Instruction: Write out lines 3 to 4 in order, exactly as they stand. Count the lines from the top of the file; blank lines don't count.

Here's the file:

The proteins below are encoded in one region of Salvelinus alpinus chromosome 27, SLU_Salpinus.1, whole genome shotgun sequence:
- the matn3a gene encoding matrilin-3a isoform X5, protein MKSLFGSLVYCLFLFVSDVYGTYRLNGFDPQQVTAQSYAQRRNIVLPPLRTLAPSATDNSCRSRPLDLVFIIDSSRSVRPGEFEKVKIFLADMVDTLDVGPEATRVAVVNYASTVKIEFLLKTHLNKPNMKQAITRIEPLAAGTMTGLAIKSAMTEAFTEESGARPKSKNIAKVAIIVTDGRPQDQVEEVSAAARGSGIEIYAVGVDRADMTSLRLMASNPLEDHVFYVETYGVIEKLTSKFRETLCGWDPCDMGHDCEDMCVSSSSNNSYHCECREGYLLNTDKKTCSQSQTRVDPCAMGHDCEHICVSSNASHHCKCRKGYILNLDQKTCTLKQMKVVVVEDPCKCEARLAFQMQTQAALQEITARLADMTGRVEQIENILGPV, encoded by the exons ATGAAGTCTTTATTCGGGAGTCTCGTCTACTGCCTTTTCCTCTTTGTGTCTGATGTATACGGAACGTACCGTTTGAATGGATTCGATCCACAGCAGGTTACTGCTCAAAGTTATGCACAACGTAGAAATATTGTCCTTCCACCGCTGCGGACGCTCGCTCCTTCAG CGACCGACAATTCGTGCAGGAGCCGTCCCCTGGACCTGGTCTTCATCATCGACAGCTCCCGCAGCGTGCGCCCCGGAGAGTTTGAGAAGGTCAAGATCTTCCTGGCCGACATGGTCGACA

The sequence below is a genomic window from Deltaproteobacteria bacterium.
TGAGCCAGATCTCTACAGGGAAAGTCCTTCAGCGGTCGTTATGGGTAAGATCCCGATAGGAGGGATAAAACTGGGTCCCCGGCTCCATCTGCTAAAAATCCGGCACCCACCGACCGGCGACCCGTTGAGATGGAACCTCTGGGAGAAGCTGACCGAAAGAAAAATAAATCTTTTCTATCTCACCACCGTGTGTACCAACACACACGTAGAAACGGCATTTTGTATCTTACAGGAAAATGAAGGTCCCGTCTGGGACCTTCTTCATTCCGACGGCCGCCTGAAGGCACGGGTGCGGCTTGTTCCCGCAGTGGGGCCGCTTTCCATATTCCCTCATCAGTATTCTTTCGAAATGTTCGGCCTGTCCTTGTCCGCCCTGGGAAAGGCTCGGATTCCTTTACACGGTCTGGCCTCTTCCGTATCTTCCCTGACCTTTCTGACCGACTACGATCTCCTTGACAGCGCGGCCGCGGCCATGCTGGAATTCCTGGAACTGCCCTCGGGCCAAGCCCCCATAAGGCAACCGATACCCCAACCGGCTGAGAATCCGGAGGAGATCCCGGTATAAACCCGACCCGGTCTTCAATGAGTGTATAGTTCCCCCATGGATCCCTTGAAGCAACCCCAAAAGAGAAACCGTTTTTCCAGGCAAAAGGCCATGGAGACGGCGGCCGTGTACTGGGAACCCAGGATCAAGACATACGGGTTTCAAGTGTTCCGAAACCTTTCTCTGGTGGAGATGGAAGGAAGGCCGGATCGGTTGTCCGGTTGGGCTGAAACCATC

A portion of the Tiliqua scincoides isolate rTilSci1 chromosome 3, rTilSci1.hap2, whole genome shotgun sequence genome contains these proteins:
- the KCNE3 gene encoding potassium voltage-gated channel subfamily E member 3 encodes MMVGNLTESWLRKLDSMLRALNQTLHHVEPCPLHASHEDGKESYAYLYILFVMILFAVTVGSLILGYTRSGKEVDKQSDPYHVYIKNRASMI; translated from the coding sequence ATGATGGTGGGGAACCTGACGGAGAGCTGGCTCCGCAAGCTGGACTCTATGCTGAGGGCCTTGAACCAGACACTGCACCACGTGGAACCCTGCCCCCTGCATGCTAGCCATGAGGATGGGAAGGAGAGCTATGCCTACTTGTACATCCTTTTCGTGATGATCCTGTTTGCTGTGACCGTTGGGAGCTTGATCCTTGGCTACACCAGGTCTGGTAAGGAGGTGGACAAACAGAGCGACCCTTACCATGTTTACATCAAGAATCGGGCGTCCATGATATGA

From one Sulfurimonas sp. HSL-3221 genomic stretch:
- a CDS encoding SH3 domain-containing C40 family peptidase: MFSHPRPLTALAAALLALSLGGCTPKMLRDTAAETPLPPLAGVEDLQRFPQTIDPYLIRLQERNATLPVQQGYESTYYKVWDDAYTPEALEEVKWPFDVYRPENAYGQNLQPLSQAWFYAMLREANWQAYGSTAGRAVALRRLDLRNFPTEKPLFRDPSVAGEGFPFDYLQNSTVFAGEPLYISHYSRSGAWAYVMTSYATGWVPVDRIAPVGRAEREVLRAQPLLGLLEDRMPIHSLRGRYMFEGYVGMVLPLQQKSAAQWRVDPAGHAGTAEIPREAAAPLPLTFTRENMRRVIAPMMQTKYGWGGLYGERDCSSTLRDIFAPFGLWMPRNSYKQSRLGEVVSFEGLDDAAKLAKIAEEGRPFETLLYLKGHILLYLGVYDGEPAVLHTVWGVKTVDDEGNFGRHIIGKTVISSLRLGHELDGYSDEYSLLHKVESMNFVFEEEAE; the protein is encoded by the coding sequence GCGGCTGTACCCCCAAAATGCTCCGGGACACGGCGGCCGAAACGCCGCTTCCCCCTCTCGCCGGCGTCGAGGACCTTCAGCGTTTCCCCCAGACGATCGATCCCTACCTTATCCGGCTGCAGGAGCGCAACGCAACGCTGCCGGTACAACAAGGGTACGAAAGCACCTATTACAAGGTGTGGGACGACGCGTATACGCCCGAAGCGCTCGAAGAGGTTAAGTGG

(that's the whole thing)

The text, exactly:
The sequence below is a genomic window from Deltaproteobacteria bacterium.
TGAGCCAGATCTCTACAGGGAAAGTCCTTCAGCGGTCGTTATGGGTAAGATCCCGATAGGAGGGATAAAACTGGGTCCCCGGCTCCATCTGCTAAAAATCCGGCACCCACCGACCGGCGACCCGTTGAGATGGAACCTCTGGGAGAAGCTGACCGAAAGAAAAATAAATCTTTTCTATCTCACCACCGTGTGTACCAACACACACGTAGAAACGGCATTTTGTATCTTACAGGAAAATGAAGGTCCCGTCTGGGACCTTCTTCATTCCGACGGCCGCCTGAAGGCACGGGTGCGGCTTGTTCCCGCAGTGGGGCCGCTTTCCATATTCCCTCATCAGTATTCTTTCGAAATGTTCGGCCTGTCCTTGTCCGCCCTGGGAAAGGCTCGGATTCCTTTACACGGTCTGGCCTCTTCCGTATCTTCCCTGACCTTTCTGACCGACTACGATCTCCTTGACAGCGCGGCCGCGGCCATGCTGGAATTCCTGGAACTGCCCTCGGGCCAAGCCCCCATAAGGCAACCGATACCCCAACCGGCTGAGAATCCGGAGGAGATCCCGGTATAAACCCGACCCGGTCTTCAATGAGTGTATAGTTCCCCCATGGATCCCTTGAAGCAACCCCAAAAGAGAAACCGTTTTTCCAGGCAAAAGGCCATGGAGACGGCGGCCGTGTACTGGGAACCCAGGATCAAGACATACGGGTTTCAAGTGTTCCGAAACCTTTCTCTGGTGGAGATGGAAGGAAGGCCGGATCGGTTGTCCGGTTGGGCTGAAACCATC